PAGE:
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Like many people, Sheba Lo of Chatsworth, California, acquired a dog during the pandemic. Lo bought the dog to serve two roles — companion and “emotional support animal” for her 13-year-old daughter. The pair immediately fell in love with cuddly, white Riyo.

Without hesitation, the college professor let the landlord of her apartment know about the new canine addition. Lo assumed the Americans with Disabilities Act (ADA) entitled the mother and daughter to keep an emotional support animal in their rental unit.

But in accordance with the ADA, only service animals — not emotional support dogs — have full public access rights, even in places where pets are not permitted.

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Service vs. Emotional Support Dogs

What’s the difference between a service dog and an emotional support animal? A service dog is trained to accompany a person with a disability and perform specific tasks for them. An emotional support dog doesn’t require any special training and provides support, comfort, or affection to someone through companionship.

This distinction means the landlord could tell Lo she had to move or find another home for her daughter’s emotional support dog.

Fortunately, Lo’s lease agreement permits pets. The lease meant that button-cute Riyo, which means dream in Somali, could continue comforting Lo’s daughter as a treasured companion.

Young beautiful couple with dog sitting on the sofa at new home around cardboard boxes

Rent Rules

What if a lease has a no-pet clause, and you bring home a dog?

“Know what you signed when you rented your apartment,” says Debra Vey Voda-Hamilton, an attorney who specializes in pet-related disagreements. “If the lease says no pets, it’s a privilege, not a right to keep a dog. Sign the agreement, and you must abide by it, or face serious fines or even worse—eviction.”

What about sneaking in a dog, especially when the manager rarely visits?

“If you think no one will notice your dog, guess again,” says Voda-Hamilton. “Only one person in management needs to see the dog before taking action. The gardener or the maintenance person could report the canine sighting to the office.”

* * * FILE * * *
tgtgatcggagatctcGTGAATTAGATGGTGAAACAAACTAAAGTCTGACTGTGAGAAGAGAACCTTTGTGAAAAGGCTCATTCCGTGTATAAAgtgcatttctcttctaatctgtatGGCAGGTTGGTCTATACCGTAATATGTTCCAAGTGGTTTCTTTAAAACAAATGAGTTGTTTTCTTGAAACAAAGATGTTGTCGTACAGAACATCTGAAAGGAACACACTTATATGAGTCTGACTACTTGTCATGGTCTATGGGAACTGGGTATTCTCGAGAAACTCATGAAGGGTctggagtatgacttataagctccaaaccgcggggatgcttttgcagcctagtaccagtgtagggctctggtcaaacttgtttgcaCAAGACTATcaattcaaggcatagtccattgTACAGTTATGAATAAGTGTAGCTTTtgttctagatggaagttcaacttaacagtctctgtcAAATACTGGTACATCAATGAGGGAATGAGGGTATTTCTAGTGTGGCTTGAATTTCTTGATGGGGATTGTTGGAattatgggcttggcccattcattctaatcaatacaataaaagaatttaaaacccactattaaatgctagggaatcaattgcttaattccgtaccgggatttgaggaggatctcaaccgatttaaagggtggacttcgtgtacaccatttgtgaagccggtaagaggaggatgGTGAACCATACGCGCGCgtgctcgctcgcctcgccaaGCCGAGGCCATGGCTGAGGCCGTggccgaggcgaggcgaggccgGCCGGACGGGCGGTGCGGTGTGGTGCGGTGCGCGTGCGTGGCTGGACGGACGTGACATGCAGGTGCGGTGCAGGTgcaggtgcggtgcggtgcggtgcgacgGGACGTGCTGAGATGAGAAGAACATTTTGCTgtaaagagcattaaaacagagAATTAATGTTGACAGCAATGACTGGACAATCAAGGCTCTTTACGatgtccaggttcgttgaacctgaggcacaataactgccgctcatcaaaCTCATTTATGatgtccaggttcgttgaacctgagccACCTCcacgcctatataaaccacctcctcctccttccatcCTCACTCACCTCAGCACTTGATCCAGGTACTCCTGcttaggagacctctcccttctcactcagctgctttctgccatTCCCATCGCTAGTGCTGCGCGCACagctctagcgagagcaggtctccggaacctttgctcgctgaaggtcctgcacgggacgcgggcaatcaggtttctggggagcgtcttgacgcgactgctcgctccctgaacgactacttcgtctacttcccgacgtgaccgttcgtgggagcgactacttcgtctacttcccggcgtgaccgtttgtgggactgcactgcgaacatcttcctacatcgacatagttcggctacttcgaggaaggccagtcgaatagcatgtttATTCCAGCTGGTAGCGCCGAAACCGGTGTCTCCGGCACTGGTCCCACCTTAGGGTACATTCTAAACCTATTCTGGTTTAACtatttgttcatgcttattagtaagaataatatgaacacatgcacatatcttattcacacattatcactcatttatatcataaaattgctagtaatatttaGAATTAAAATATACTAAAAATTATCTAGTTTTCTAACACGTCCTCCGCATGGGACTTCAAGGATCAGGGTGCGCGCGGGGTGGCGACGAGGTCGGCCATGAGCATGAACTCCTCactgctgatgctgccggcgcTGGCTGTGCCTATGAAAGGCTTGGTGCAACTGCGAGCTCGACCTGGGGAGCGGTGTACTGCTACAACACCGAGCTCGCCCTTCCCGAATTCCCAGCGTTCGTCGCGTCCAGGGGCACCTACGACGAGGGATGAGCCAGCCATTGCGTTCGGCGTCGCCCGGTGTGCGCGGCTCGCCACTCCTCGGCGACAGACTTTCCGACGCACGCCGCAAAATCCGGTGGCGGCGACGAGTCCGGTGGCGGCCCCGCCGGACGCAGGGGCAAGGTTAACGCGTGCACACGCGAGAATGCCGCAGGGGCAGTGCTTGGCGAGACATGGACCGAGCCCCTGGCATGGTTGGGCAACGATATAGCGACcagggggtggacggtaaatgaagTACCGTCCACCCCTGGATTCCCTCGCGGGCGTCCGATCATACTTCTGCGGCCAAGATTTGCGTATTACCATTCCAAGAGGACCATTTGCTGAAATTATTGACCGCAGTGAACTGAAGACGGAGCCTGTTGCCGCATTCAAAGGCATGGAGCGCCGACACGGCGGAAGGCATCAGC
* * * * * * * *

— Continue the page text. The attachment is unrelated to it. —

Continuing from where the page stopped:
According to Voda-Hamilton, once the landlord knows you have a dog in a no-pet building, they must act to fine or evict you. If the landlord asks you to leave, you may be held financially responsible for the rest of your lease agreement. Know that eviction leaves a black mark on your rental history and makes future rental contracts difficult.

While some landlords may consider making an exception and allowing your dog, some will not. Often the resistance comes from the worry that the dog will damage property, show bad manners, or cause a nuisance by barking.

Power of Pet Persuasion

If you insist on remaining in your place, try these suggestions:

  • Let your landlord get to know your dog. Make an appointment for a meet-and-greet and show off your dog’s behavior and obedience.

If your landlord agrees, ask to add a pet agreement into your lease and make sure all the conditions appear in writing.

No one wants to go to court, so figure out your best options.

When all efforts fail, look for a new apartment. Pet-friendly does not automatically translate to mean that all pets are welcome. It means that the landlord is open to pets, but the animals must meet specific criteria. The requirements could cover the number of pets in your apartment or the types of animals.

“Find a pet-friendly apartment,” says Voda-Hamilton. “Above all, read the lease thoroughly before signing anything.”

Or, get a fish.

Related article: How to Prepare Your Apartment for a New Puppy
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